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I've been watching Star Trek: The Next Generation, and just recently transitioned into season two. Among several more significant changes, I've noticed that Worf's baldric has changed.

Season 1

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Season 2

Here, the difference is quite apparent. The material and construction of the baldric is entirely different, as well as the emblems. A search for more images turns up at least one or two more variants - perhaps there are more. Most of the other variants are more subtle though and usually involve just changing the emblems on the baldric.

The baldric is a common piece of Klingon attire, and presumably Worf wears it to honor his heritage. Therefore, I think it is also a fair presumption that any changes he makes regarding his baldric would reflect something of significance of Klingon culture.

Has there ever been an in-universe explanation for these changes, or the significance of the differing emblems and styles of the Klingon baldrics?

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    there also appears to be subtle differences between the baldric he wears in TNG and DS9. – Doug T. Apr 1 '12 at 23:30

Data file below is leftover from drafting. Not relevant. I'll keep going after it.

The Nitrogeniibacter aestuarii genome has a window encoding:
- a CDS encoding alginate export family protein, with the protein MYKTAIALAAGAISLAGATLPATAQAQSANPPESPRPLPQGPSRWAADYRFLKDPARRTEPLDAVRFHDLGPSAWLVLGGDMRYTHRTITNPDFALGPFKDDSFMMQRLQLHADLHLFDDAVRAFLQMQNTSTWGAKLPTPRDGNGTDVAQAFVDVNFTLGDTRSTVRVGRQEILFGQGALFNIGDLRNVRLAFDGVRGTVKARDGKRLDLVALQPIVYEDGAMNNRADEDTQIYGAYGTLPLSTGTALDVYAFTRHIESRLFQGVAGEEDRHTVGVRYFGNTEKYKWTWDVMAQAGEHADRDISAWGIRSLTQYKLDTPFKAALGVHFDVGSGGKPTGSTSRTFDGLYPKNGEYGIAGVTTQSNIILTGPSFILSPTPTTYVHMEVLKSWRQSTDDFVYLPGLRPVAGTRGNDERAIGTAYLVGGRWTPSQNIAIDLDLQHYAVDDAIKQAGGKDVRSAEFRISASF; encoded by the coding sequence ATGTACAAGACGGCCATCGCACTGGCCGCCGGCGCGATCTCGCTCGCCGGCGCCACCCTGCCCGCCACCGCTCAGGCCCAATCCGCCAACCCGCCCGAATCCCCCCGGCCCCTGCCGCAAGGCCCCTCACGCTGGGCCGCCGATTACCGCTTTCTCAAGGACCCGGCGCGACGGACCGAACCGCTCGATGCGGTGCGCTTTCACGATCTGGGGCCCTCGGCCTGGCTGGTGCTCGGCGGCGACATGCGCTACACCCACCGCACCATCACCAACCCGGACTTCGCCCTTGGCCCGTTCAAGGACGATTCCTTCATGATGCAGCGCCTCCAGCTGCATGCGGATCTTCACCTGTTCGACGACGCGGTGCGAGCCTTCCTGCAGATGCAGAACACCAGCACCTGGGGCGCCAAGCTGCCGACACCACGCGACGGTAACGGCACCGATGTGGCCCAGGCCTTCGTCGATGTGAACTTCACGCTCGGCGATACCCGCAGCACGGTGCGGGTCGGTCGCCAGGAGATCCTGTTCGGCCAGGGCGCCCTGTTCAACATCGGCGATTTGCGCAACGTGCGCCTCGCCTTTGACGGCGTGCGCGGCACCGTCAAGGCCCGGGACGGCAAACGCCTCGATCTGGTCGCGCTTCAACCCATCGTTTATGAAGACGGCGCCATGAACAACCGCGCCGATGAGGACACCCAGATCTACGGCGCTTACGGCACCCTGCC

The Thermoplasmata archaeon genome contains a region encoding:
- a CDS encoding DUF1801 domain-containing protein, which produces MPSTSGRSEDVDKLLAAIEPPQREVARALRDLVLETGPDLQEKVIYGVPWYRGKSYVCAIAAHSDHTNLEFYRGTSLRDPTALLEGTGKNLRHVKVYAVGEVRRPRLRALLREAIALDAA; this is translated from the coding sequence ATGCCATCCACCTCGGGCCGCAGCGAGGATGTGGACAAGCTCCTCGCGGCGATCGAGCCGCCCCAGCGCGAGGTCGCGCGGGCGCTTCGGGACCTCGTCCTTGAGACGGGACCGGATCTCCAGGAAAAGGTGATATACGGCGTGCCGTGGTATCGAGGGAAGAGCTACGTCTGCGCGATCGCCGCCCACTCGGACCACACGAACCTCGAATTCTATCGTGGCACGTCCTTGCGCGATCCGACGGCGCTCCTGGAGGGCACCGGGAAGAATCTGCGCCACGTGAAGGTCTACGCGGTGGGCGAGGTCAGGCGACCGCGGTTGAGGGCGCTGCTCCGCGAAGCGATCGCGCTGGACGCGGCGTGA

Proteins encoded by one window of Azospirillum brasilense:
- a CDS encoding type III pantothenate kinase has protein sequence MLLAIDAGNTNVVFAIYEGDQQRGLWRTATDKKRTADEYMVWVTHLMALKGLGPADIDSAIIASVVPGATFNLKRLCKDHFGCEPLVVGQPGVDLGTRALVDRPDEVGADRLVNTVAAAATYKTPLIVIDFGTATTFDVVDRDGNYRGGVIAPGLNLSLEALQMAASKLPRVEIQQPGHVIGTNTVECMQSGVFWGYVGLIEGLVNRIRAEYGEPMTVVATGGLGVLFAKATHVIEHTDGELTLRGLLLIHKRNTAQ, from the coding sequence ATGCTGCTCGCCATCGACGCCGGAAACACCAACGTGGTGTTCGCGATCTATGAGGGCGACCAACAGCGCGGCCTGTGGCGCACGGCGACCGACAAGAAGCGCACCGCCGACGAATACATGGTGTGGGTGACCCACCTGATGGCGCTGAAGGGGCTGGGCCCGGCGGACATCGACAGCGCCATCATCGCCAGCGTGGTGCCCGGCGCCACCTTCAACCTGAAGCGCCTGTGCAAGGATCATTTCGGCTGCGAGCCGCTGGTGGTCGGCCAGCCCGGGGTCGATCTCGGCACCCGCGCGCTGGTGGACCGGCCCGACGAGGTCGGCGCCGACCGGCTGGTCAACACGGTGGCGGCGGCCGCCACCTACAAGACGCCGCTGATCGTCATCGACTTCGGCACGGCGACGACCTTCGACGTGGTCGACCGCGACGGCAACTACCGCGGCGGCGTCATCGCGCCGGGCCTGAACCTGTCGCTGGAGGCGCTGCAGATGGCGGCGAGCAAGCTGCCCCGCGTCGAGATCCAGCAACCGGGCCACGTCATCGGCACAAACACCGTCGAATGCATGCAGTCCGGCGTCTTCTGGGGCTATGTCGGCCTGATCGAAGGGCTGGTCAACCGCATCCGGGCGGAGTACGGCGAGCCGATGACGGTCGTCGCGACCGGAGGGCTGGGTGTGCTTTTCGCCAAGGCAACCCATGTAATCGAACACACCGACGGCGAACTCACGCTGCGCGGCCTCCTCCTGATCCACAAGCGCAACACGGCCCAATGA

• possible duplicate of Did Worf's sash color change throughout TNG? When and why? – Tango Apr 1 '12 at 23:34
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    @TangoOversway While the answer there may also be correct for here, I think my question is looking for a little more detail. The baldric seems to be a common part of Klingon culture for which there really should be an explanation. – Iszi Apr 1 '12 at 23:49
  • Your stated question is if there is a reason given -- and that's answered. If you want to get into the place of the baldric in Klingon culture and what it means there, that would be an entirely different question, and you haven't addressed it here. – Tango Apr 2 '12 at 0:17
  • Arguably, the questions are one and the same. Worf's wearing of the baldric is obviously because of its ties to Klingon culture, and so any changes to his baldric would presumably be in reflection of that culture. I'll modify this question to address that. – Iszi Apr 2 '12 at 0:22